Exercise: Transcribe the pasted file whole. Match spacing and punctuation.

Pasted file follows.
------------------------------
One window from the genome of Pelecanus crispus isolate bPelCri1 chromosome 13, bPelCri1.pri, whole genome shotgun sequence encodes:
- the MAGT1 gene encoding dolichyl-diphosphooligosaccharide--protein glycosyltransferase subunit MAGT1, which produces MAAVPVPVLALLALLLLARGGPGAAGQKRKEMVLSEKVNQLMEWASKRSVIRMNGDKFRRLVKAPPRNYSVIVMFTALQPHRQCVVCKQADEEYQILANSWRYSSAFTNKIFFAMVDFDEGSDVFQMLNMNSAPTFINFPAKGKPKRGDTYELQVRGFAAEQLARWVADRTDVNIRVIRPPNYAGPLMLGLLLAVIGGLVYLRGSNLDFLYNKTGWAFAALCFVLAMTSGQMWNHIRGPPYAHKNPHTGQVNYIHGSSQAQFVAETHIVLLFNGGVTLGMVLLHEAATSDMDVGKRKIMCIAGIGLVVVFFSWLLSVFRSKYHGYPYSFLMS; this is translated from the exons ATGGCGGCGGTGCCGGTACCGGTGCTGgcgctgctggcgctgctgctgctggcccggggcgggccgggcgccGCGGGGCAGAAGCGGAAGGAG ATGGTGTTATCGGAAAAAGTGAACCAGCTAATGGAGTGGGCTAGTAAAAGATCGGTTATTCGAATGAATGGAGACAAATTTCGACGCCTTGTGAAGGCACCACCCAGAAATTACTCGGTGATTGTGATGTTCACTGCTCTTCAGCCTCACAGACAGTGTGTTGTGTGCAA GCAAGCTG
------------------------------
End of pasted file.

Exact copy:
One window from the genome of Pelecanus crispus isolate bPelCri1 chromosome 13, bPelCri1.pri, whole genome shotgun sequence encodes:
- the MAGT1 gene encoding dolichyl-diphosphooligosaccharide--protein glycosyltransferase subunit MAGT1, which produces MAAVPVPVLALLALLLLARGGPGAAGQKRKEMVLSEKVNQLMEWASKRSVIRMNGDKFRRLVKAPPRNYSVIVMFTALQPHRQCVVCKQADEEYQILANSWRYSSAFTNKIFFAMVDFDEGSDVFQMLNMNSAPTFINFPAKGKPKRGDTYELQVRGFAAEQLARWVADRTDVNIRVIRPPNYAGPLMLGLLLAVIGGLVYLRGSNLDFLYNKTGWAFAALCFVLAMTSGQMWNHIRGPPYAHKNPHTGQVNYIHGSSQAQFVAETHIVLLFNGGVTLGMVLLHEAATSDMDVGKRKIMCIAGIGLVVVFFSWLLSVFRSKYHGYPYSFLMS; this is translated from the exons ATGGCGGCGGTGCCGGTACCGGTGCTGgcgctgctggcgctgctgctgctggcccggggcgggccgggcgccGCGGGGCAGAAGCGGAAGGAG ATGGTGTTATCGGAAAAAGTGAACCAGCTAATGGAGTGGGCTAGTAAAAGATCGGTTATTCGAATGAATGGAGACAAATTTCGACGCCTTGTGAAGGCACCACCCAGAAATTACTCGGTGATTGTGATGTTCACTGCTCTTCAGCCTCACAGACAGTGTGTTGTGTGCAA GCAAGCTG